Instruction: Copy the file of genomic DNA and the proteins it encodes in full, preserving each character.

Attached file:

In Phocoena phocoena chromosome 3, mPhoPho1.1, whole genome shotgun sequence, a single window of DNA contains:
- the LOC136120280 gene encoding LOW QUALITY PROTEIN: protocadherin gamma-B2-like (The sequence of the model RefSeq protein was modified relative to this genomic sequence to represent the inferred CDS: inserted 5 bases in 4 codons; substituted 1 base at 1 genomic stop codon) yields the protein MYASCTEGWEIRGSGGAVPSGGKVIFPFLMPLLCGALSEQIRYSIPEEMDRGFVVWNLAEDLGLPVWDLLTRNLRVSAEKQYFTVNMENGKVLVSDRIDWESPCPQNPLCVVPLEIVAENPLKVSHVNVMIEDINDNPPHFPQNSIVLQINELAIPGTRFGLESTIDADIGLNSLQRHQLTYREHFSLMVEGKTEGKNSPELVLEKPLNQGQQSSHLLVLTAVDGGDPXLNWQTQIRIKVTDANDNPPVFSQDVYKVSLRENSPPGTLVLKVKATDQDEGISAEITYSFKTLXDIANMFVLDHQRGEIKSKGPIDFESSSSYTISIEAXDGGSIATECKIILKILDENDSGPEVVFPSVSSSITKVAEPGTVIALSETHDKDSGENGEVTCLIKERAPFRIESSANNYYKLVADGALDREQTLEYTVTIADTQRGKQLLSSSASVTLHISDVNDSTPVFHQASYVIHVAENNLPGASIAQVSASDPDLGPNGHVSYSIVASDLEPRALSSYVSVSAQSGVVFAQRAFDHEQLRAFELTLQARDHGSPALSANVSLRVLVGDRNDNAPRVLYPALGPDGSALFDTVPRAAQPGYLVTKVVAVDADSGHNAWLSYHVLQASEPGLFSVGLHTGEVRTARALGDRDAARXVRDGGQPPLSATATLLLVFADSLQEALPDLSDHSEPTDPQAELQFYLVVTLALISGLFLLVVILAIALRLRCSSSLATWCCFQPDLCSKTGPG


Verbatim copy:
In Phocoena phocoena chromosome 3, mPhoPho1.1, whole genome shotgun sequence, a single window of DNA contains:
- the LOC136120280 gene encoding LOW QUALITY PROTEIN: protocadherin gamma-B2-like (The sequence of the model RefSeq protein was modified relative to this genomic sequence to represent the inferred CDS: inserted 5 bases in 4 codons; substituted 1 base at 1 genomic stop codon) yields the protein MYASCTEGWEIRGSGGAVPSGGKVIFPFLMPLLCGALSEQIRYSIPEEMDRGFVVWNLAEDLGLPVWDLLTRNLRVSAEKQYFTVNMENGKVLVSDRIDWESPCPQNPLCVVPLEIVAENPLKVSHVNVMIEDINDNPPHFPQNSIVLQINELAIPGTRFGLESTIDADIGLNSLQRHQLTYREHFSLMVEGKTEGKNSPELVLEKPLNQGQQSSHLLVLTAVDGGDPXLNWQTQIRIKVTDANDNPPVFSQDVYKVSLRENSPPGTLVLKVKATDQDEGISAEITYSFKTLXDIANMFVLDHQRGEIKSKGPIDFESSSSYTISIEAXDGGSIATECKIILKILDENDSGPEVVFPSVSSSITKVAEPGTVIALSETHDKDSGENGEVTCLIKERAPFRIESSANNYYKLVADGALDREQTLEYTVTIADTQRGKQLLSSSASVTLHISDVNDSTPVFHQASYVIHVAENNLPGASIAQVSASDPDLGPNGHVSYSIVASDLEPRALSSYVSVSAQSGVVFAQRAFDHEQLRAFELTLQARDHGSPALSANVSLRVLVGDRNDNAPRVLYPALGPDGSALFDTVPRAAQPGYLVTKVVAVDADSGHNAWLSYHVLQASEPGLFSVGLHTGEVRTARALGDRDAARXVRDGGQPPLSATATLLLVFADSLQEALPDLSDHSEPTDPQAELQFYLVVTLALISGLFLLVVILAIALRLRCSSSLATWCCFQPDLCSKTGPG